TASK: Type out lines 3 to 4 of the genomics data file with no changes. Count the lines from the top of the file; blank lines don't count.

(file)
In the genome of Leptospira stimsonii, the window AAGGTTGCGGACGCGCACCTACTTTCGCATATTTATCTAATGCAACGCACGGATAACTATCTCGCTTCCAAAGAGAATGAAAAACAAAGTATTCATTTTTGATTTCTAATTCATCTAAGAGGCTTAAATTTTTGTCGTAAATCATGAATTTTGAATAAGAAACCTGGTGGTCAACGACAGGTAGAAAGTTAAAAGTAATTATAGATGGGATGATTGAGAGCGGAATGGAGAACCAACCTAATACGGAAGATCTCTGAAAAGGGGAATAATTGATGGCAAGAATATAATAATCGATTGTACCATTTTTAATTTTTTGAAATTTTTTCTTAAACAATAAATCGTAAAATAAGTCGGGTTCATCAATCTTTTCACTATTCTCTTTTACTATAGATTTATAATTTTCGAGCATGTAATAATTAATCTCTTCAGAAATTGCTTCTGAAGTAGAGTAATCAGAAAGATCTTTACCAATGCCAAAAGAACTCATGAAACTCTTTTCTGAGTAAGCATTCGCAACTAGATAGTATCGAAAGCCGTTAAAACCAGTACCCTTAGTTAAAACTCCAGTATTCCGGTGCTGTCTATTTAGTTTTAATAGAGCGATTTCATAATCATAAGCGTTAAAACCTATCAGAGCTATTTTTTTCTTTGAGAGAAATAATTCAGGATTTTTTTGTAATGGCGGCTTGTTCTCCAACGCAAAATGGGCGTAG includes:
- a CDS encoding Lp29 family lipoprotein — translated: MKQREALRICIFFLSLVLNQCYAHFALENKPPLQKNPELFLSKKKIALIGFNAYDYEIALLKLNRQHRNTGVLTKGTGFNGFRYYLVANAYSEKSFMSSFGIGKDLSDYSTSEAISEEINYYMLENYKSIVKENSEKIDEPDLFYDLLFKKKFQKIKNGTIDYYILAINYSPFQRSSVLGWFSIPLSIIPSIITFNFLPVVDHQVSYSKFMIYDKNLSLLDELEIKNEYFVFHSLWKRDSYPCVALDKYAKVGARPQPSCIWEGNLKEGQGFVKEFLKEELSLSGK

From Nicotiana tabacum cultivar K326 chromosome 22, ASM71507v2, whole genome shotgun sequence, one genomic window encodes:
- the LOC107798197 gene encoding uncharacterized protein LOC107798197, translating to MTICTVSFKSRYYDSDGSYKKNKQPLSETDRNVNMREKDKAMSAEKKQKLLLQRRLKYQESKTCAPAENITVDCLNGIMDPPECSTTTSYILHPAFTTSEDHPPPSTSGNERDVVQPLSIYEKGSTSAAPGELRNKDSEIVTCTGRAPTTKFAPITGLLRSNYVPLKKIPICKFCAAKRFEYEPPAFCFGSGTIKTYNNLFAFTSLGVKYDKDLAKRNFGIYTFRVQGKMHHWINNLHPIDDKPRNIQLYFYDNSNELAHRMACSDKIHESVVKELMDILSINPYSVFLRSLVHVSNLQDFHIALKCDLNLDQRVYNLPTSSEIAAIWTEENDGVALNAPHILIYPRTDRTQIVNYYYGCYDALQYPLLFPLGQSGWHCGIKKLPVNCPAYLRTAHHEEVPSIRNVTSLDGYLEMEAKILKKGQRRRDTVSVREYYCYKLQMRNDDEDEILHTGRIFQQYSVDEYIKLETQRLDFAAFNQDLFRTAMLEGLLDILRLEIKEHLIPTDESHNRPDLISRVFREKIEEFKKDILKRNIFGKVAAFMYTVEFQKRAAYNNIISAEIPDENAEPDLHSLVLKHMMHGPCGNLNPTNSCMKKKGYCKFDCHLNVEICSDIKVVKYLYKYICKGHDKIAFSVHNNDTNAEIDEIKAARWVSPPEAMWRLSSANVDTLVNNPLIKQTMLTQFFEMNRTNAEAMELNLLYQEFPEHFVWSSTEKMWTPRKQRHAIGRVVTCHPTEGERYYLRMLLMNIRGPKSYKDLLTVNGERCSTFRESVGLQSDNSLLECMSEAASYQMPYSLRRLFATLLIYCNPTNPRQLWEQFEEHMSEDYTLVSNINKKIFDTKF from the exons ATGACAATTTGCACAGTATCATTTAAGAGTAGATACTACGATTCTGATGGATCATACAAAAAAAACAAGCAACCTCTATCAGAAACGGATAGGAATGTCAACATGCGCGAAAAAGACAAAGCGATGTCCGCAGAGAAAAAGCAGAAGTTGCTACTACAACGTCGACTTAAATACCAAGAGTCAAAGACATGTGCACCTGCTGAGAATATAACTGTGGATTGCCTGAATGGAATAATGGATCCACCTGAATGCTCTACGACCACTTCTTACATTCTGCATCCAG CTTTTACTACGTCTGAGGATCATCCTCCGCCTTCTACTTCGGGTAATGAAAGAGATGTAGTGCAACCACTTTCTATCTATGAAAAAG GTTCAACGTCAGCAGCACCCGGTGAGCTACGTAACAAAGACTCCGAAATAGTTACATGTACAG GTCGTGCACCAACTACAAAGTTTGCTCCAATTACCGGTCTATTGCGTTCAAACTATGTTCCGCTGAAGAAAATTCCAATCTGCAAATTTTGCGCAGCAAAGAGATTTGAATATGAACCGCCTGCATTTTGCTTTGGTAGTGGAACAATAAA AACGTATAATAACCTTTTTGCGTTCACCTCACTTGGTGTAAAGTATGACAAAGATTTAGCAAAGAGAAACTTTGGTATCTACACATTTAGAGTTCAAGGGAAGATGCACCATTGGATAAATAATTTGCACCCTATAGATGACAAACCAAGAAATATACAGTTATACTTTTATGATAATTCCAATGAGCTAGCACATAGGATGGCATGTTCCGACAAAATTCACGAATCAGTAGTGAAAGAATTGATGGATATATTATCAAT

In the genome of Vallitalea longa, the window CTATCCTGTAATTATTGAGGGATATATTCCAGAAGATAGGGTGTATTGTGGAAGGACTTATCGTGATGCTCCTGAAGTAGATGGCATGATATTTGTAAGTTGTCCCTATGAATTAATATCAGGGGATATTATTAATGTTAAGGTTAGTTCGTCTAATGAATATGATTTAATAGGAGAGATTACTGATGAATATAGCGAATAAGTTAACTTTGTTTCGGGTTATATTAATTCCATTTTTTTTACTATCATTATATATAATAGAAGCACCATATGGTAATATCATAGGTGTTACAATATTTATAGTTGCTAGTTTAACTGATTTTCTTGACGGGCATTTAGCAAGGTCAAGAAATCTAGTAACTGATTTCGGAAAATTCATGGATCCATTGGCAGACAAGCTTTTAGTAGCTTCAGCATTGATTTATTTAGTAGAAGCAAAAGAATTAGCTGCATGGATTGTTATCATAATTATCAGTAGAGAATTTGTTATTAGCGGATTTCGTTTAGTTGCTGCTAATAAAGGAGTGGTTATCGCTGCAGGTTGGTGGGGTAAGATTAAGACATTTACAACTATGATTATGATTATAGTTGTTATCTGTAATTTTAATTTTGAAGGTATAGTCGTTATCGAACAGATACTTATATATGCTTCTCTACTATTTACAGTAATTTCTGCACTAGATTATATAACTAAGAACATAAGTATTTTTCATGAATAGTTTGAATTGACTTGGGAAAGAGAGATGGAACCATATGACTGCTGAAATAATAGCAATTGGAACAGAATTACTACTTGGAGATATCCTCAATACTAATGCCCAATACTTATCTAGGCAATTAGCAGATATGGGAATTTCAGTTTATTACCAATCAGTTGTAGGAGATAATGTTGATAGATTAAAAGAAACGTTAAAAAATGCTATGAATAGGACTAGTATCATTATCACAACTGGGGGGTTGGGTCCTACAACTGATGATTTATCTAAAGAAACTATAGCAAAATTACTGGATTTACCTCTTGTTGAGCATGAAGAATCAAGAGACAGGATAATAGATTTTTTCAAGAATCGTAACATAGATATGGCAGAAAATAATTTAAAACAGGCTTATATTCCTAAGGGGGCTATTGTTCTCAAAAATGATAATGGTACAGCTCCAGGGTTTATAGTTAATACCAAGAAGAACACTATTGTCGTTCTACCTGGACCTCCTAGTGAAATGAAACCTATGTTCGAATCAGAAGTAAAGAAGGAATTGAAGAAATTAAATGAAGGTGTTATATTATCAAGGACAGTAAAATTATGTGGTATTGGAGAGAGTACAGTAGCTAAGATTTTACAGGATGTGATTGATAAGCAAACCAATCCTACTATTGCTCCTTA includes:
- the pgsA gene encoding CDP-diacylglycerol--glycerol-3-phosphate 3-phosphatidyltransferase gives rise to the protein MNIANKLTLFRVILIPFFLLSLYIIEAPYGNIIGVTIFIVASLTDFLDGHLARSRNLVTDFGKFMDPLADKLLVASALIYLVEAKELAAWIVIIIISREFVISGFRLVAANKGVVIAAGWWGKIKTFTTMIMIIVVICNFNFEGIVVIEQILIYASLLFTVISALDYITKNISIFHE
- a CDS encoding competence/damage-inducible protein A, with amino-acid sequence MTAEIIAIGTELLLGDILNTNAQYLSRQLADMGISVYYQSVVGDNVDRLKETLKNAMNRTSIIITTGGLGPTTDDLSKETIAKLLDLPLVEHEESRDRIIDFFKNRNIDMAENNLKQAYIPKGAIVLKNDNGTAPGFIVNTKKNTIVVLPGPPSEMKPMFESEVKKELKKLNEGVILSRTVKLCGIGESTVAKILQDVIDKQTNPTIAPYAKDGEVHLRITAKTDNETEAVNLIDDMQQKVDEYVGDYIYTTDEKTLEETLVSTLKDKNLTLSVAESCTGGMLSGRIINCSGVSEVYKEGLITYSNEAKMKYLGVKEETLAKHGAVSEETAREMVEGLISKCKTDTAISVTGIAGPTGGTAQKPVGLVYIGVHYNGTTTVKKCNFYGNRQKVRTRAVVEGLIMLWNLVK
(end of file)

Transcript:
From Nicotiana tabacum cultivar K326 chromosome 22, ASM71507v2, whole genome shotgun sequence, one genomic window encodes:
- the LOC107798197 gene encoding uncharacterized protein LOC107798197, translating to MTICTVSFKSRYYDSDGSYKKNKQPLSETDRNVNMREKDKAMSAEKKQKLLLQRRLKYQESKTCAPAENITVDCLNGIMDPPECSTTTSYILHPAFTTSEDHPPPSTSGNERDVVQPLSIYEKGSTSAAPGELRNKDSEIVTCTGRAPTTKFAPITGLLRSNYVPLKKIPICKFCAAKRFEYEPPAFCFGSGTIKTYNNLFAFTSLGVKYDKDLAKRNFGIYTFRVQGKMHHWINNLHPIDDKPRNIQLYFYDNSNELAHRMACSDKIHESVVKELMDILSINPYSVFLRSLVHVSNLQDFHIALKCDLNLDQRVYNLPTSSEIAAIWTEENDGVALNAPHILIYPRTDRTQIVNYYYGCYDALQYPLLFPLGQSGWHCGIKKLPVNCPAYLRTAHHEEVPSIRNVTSLDGYLEMEAKILKKGQRRRDTVSVREYYCYKLQMRNDDEDEILHTGRIFQQYSVDEYIKLETQRLDFAAFNQDLFRTAMLEGLLDILRLEIKEHLIPTDESHNRPDLISRVFREKIEEFKKDILKRNIFGKVAAFMYTVEFQKRAAYNNIISAEIPDENAEPDLHSLVLKHMMHGPCGNLNPTNSCMKKKGYCKFDCHLNVEICSDIKVVKYLYKYICKGHDKIAFSVHNNDTNAEIDEIKAARWVSPPEAMWRLSSANVDTLVNNPLIKQTMLTQFFEMNRTNAEAMELNLLYQEFPEHFVWSSTEKMWTPRKQRHAIGRVVTCHPTEGERYYLRMLLMNIRGPKSYKDLLTVNGERCSTFRESVGLQSDNSLLECMSEAASYQMPYSLRRLFATLLIYCNPTNPRQLWEQFEEHMSEDYTLVSNINKKIFDTKF from the exons ATGACAATTTGCACAGTATCATTTAAGAGTAGATACTACGATTCTGATGGATCATACAAAAAAAACAAGCAACCTCTATCAGAAACGGATAGGAATGTCAACATGCGCGAAAAAGACAAAGCGATGTCCGCAGAGAAAAAGCAGAAGTTGCTACTACAACGTCGACTTAAATACCAAGAGTCAAAGACATGTGCACCTGCTGAGAATATAACTGTGGATTGCCTGAATGGAATAATGGATCCACCTGAATGCTCTACGACCACTTCTTACATTCTGCATCCAG CTTTTACTACGTCTGAGGATCATCCTCCGCCTTCTACTTCGGGTAATGAAAGAGATGTAGTGCAACCACTTTCTATCTATGAAAAAG GTTCAACGTCAGCAGCACCCGGTGAGCTACGTAACAAAGACTCCGAAATAGTTACATGTACAG GTCGTGCACCAACTACAAAGTTTGCTCCAATTACCGGTCTATTGCGTTCAAACTATGTTCCGCTGAAGAAAATTCCAATCTGCAAATTTTGCGCAGCAAAGAGATTTGAATATGAACCGCCTGCATTTTGCTTTGGTAGTGGAACAATAAA AACGTATAATAACCTTTTTGCGTTCACCTCACTTGGTGTAAAGTATGACAAAGATTTAGCAAAGAGAAACTTTGGTATCTACACATTTAGAGTTCAAGGGAAGATGCACCATTGGATAAATAATTTGCACCCTATAGATGACAAACCAAGAAATATACAGTTATACTTTTATGATAATTCCAATGAGCTAGCACATAGGATGGCATGTTCCGACAAAATTCACGAATCAGTAGTGAAAGAATTGATGGATATATTATCAAT